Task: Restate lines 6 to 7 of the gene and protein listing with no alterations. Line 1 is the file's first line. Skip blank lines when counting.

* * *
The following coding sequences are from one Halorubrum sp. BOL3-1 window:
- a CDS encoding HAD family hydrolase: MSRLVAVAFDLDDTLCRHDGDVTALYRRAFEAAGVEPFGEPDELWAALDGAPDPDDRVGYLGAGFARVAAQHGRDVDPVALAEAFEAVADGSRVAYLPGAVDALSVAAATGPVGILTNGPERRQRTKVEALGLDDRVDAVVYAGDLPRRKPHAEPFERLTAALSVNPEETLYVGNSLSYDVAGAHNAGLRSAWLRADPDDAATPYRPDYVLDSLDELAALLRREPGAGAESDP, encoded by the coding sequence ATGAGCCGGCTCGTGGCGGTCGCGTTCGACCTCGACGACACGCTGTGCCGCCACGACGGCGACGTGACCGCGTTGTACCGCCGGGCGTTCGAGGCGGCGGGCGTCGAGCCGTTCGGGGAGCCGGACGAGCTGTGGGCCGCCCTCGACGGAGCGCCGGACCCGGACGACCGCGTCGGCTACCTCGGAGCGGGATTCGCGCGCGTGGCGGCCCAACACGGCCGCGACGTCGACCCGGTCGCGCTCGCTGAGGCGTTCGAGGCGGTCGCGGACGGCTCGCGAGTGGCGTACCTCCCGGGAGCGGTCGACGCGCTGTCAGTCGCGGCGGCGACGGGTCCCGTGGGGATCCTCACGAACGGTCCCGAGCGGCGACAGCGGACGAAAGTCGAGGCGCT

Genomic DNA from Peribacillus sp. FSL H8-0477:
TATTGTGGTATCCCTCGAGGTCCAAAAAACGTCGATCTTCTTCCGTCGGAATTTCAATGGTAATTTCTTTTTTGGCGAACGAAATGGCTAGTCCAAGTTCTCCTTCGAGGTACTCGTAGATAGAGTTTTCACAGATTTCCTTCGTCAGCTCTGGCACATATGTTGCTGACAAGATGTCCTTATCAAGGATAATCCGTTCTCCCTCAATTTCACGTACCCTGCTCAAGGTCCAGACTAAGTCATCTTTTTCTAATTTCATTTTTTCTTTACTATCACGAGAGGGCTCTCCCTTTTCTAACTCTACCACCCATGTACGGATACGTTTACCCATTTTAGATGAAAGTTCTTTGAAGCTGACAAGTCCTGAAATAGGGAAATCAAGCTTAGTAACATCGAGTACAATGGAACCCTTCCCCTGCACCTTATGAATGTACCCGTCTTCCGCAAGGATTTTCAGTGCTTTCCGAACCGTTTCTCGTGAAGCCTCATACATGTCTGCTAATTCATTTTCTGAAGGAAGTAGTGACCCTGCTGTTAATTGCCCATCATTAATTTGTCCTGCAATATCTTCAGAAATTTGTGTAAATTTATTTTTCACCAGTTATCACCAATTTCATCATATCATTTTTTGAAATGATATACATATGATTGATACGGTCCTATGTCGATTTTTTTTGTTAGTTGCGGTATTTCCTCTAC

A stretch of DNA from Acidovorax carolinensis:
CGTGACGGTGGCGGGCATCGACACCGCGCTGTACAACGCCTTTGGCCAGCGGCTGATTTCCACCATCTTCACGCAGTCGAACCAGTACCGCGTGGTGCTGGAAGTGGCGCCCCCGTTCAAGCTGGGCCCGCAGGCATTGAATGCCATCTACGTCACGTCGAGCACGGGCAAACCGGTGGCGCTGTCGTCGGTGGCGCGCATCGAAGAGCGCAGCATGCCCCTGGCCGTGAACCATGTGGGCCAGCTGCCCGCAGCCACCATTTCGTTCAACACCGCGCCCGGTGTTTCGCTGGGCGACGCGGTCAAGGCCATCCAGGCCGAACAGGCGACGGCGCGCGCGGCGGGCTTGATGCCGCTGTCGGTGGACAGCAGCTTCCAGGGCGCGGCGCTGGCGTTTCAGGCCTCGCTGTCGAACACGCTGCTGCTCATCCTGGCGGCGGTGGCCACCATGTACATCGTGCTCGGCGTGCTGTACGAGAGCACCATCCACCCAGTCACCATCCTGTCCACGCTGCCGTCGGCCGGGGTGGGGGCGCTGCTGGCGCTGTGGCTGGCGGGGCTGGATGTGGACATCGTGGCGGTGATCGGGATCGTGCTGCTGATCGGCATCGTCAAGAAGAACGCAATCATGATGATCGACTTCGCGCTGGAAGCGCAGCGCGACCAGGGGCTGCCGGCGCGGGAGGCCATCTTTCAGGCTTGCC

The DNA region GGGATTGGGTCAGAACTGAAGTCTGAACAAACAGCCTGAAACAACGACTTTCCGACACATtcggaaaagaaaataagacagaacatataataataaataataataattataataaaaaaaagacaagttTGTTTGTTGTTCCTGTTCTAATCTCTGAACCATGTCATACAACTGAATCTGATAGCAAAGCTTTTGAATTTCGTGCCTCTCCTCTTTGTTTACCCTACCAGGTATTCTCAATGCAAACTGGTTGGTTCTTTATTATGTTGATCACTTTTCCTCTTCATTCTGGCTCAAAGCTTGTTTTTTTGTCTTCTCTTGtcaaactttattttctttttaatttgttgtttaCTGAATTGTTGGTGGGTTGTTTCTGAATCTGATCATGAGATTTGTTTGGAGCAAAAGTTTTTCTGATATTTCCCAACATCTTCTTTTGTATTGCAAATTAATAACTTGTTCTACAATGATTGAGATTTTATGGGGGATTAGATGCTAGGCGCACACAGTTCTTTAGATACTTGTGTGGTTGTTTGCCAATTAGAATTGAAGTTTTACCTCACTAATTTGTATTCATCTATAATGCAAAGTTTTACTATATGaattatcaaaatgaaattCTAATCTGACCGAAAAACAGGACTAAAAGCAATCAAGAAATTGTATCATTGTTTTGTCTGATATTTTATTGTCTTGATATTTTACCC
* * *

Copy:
CGTGACGGTGGCGGGCATCGACACCGCGCTGTACAACGCCTTTGGCCAGCGGCTGATTTCCACCATCTTCACGCAGTCGAACCAGTACCGCGTGGTGCTGGAAGTGGCGCCCCCGTTCAAGCTGGGCCCGCAGGCATTGAATGCCATCTACGTCACGTCGAGCACGGGCAAACCGGTGGCGCTGTCGTCGGTGGCGCGCATCGAAGAGCGCAGCATGCCCCTGGCCGTGAACCATGTGGGCCAGCTGCCCGCAGCCACCATTTCGTTCAACACCGCGCCCGGTGTTTCGCTGGGCGACGCGGTCAAGGCCATCCAGGCCGAACAGGCGACGGCGCGCGCGGCGGGCTTGATGCCGCTGTCGGTGGACAGCAGCTTCCAGGGCGCGGCGCTGGCGTTTCAGGCCTCGCTGTCGAACACGCTGCTGCTCATCCTGGCGGCGGTGGCCACCATGTACATCGTGCTCGGCGTGCTGTACGAGAGCACCATCCACCCAGTCACCATCCTGTCCACGCTGCCGTCGGCCGGGGTGGGGGCGCTGCTGGCGCTGTGGCTGGCGGGGCTGGATGTGGACATCGTGGCGGTGATCGGGATCGTGCTGCTGATCGGCATCGTCAAGAAGAACGCAATCATGATGATCGACTTCGCGCTGGAAGCGCAGCGCGACCAGGGGCTGCCGGCGCGGGAGGCCATCTTTCAGGCTTGCC

The DNA region GGGATTGGGTCAGAACTGAAGTCTGAACAAACAGCCTGAAACAACGACTTTCCGACACATtcggaaaagaaaataagacagaacatataataataaataataataattataataaaaaaaagacaagttTGTTTGTTGTTCCTGTTCTAATCTCTGAACCATGTCATACAACTGAATCTGATAGCAAAGCTTTTGAATTTCGTGCCTCTCCTCTTTGTTTACCCTACCAGGTATTCTCAATGCAAACTGGTTGGTTCTTTATTATGTTGATCACTTTTCCTCTTCATTCTGGCTCAAAGCTTGTTTTTTTGTCTTCTCTTGtcaaactttattttctttttaatttgttgtttaCTGAATTGTTGGTGGGTTGTTTCTGAATCTGATCATGAGATTTGTTTGGAGCAAAAGTTTTTCTGATATTTCCCAACATCTTCTTTTGTATTGCAAATTAATAACTTGTTCTACAATGATTGAGATTTTATGGGGGATTAGATGCTAGGCGCACACAGTTCTTTAGATACTTGTGTGGTTGTTTGCCAATTAGAATTGAAGTTTTACCTCACTAATTTGTATTCATCTATAATGCAAAGTTTTACTATATGaattatcaaaatgaaattCTAATCTGACCGAAAAACAGGACTAAAAGCAATCAAGAAATTGTATCATTGTTTTGTCTGATATTTTATTGTCTTGATATTTTACCC